ubuntu.com responsive‘. One of the biggest challenges when making the move to responsive was tackling the navigation in ubuntu.com. This included rethinking not only the main navigation…" />
This post is part of the series ‘Making ubuntu.com responsive‘.
One of the biggest challenges when making the move to responsive was tackling the navigation in ubuntu.com. This included rethinking not only the main navigation with first, second and third level links, but also a big 3-tier footer and global navigation.
Desktop size main navigation and footer on ubuntu.com.
Instead of assigning this task to a single UX designer, and with the availability of everyone in the team very tight, we gathered two designers and two UX designers in a room for a few hours for an intensive brainstorming session. The goal of the meeting was to find an initial solution for how our navigation could work in small screens.
We started by analysing examples of small screen navigation from other sites and discussing how they could work (or not) for ubuntu.com. This was a good way of generating ideas to solve the navigation for our specific case.
Some of the small screen navigation examples we analysed, from left to right: the Guardian, BBC and John Lewis.
We decided to keep to existing common design patterns for small screen navigation rather than trying to think of original solutions, so we stuck with the typical menu icon on the top right with a dropdown on click for the top level links.
Settling on a solution for second and third level navigation was trickier, as we wanted to keep a balance between exposing our content and making the site easy to navigate without the menus getting in the way.
We thought keeping to simple patterns would make it easier for users to understand the mechanics of the navigation quickly, and assumed that in smaller screens users tend to forgive extra clicks if that means simpler and uncluttered navigation.
Some of the ideas we sketched during the brainstorming session.
With little time on our hands, we decided we’d deliver our solution in paper sketches for a prototype to be created by our developers. The starting point for the styling of the navigation should follow closely that of Ubuntu Insights, and the remaining tweaks should be built and designed directly in code.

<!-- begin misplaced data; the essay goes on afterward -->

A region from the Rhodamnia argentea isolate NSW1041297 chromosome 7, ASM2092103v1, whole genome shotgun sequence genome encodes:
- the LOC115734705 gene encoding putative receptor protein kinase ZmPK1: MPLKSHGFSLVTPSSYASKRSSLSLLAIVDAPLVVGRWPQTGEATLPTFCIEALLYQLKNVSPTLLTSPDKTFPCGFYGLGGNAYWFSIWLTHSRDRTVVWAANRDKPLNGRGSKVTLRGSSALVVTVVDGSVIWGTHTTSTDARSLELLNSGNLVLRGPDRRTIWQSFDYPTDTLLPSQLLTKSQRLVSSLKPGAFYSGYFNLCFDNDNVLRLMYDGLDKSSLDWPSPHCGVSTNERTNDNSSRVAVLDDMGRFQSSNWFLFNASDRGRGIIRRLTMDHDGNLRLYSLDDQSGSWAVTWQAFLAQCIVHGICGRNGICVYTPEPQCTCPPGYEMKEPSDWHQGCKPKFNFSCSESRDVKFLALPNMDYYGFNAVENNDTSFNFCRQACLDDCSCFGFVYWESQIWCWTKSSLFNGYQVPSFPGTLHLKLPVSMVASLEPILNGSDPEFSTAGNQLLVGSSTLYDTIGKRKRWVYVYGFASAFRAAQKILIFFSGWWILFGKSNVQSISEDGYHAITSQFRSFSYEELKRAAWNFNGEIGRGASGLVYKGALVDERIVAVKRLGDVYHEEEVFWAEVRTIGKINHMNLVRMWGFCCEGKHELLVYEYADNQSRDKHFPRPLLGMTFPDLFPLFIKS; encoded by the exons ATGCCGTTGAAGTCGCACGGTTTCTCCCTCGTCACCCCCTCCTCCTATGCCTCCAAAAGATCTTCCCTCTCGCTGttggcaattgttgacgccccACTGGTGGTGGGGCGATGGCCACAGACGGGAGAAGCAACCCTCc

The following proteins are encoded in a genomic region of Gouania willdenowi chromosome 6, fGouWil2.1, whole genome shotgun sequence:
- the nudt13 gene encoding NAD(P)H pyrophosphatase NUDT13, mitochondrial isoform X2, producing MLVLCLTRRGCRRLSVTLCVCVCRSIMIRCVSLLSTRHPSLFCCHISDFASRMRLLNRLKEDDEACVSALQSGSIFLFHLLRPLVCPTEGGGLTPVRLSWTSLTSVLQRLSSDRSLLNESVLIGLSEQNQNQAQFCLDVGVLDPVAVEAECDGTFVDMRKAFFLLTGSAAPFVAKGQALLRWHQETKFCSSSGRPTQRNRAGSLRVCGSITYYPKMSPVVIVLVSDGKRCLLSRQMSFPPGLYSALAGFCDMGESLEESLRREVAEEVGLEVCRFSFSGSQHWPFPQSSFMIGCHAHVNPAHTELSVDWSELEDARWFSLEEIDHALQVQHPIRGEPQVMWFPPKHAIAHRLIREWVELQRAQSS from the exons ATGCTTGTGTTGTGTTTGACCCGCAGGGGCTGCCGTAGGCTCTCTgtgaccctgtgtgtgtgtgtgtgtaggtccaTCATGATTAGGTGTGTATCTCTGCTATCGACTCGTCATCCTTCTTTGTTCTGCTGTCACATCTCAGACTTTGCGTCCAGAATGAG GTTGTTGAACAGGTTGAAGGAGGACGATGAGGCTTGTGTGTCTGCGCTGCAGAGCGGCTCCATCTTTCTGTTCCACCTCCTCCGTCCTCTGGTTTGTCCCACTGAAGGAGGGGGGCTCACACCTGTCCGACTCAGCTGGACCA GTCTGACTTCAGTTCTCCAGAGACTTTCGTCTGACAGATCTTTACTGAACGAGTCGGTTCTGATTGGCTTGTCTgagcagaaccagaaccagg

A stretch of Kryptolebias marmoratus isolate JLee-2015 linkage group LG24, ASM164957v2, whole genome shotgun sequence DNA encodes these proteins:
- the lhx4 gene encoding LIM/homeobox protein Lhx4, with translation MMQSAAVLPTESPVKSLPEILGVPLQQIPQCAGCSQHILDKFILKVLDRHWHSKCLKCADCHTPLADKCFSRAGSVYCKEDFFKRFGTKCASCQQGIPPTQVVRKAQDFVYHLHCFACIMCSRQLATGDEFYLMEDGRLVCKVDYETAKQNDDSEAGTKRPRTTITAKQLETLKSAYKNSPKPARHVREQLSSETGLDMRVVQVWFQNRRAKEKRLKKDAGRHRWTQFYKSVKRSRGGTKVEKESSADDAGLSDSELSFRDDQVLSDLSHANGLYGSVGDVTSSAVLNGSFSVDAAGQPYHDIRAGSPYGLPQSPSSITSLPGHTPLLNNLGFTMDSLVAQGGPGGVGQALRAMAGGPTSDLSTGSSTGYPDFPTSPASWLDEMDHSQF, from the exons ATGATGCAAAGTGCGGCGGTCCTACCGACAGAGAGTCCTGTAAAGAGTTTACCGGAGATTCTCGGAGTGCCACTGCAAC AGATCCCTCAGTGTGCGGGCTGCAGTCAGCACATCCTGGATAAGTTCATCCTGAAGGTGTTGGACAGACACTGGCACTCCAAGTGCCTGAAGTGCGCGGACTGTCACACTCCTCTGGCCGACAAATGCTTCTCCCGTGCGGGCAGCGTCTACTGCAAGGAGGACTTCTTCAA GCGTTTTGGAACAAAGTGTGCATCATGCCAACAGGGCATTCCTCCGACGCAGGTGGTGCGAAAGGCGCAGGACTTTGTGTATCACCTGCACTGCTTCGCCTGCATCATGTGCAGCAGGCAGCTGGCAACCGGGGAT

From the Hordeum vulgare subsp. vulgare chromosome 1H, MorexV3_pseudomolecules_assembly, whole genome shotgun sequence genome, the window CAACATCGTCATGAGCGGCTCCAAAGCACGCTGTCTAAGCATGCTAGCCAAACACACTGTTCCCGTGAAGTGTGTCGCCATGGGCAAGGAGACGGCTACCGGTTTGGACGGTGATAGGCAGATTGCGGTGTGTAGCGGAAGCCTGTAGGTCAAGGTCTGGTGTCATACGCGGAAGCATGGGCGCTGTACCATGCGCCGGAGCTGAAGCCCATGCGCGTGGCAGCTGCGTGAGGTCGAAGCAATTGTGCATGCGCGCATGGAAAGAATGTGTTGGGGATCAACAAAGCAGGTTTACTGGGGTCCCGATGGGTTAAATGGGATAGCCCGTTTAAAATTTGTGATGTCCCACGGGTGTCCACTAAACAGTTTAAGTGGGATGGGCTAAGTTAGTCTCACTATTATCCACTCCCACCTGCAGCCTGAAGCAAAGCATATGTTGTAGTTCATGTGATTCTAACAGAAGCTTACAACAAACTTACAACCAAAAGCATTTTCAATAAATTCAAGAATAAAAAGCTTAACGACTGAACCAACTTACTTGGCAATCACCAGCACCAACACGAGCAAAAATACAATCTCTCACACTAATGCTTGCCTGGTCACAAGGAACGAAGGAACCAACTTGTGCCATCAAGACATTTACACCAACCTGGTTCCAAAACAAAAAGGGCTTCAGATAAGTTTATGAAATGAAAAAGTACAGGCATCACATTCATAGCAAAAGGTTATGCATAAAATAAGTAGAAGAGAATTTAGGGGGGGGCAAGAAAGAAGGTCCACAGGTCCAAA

Navigation of Ubuntu Insights on large and small screens.
We briefed Ant with the sketches and some design and UX direction and he quickly built a prototype of the main navigation and footer for us to test and further improve.
First navigation prototype.
We gathered again to test and review the prototype once it was ready, and suggest improvements.
Everyone agreed that the mechanics of the navigation were right, and that visual tweaks could make it easier to understand, providing the user with more cues about the hierarchy of the content.
Initially, when scaling down the screen the search and navigation overlapped a small amount before the small screen menu icon kicked in, so we also thought it would be nice to animate the change of the amount of padding between widths.
Final navigation prototype, after some tweaks.
When time is of essence, but you still want to be able to experiment and generate as many ideas as possible, spending a couple of hours in a room with other team members, talking through case studies and how they can be applied to your situation proved a really useful and quick way to advance the project. And time and time again, it has proved very useful to invite people who are not directly involved with the project to give the team valuable new ideas and insights.
We’re now planning to test the navigation in our next quarterly set of usability testing, which will surely provide us with useful feedback to make the website easier to navigate across all screen sizes.
Read the next post in this series: “Making ubuntu.com responsive: dealing with responsive images”
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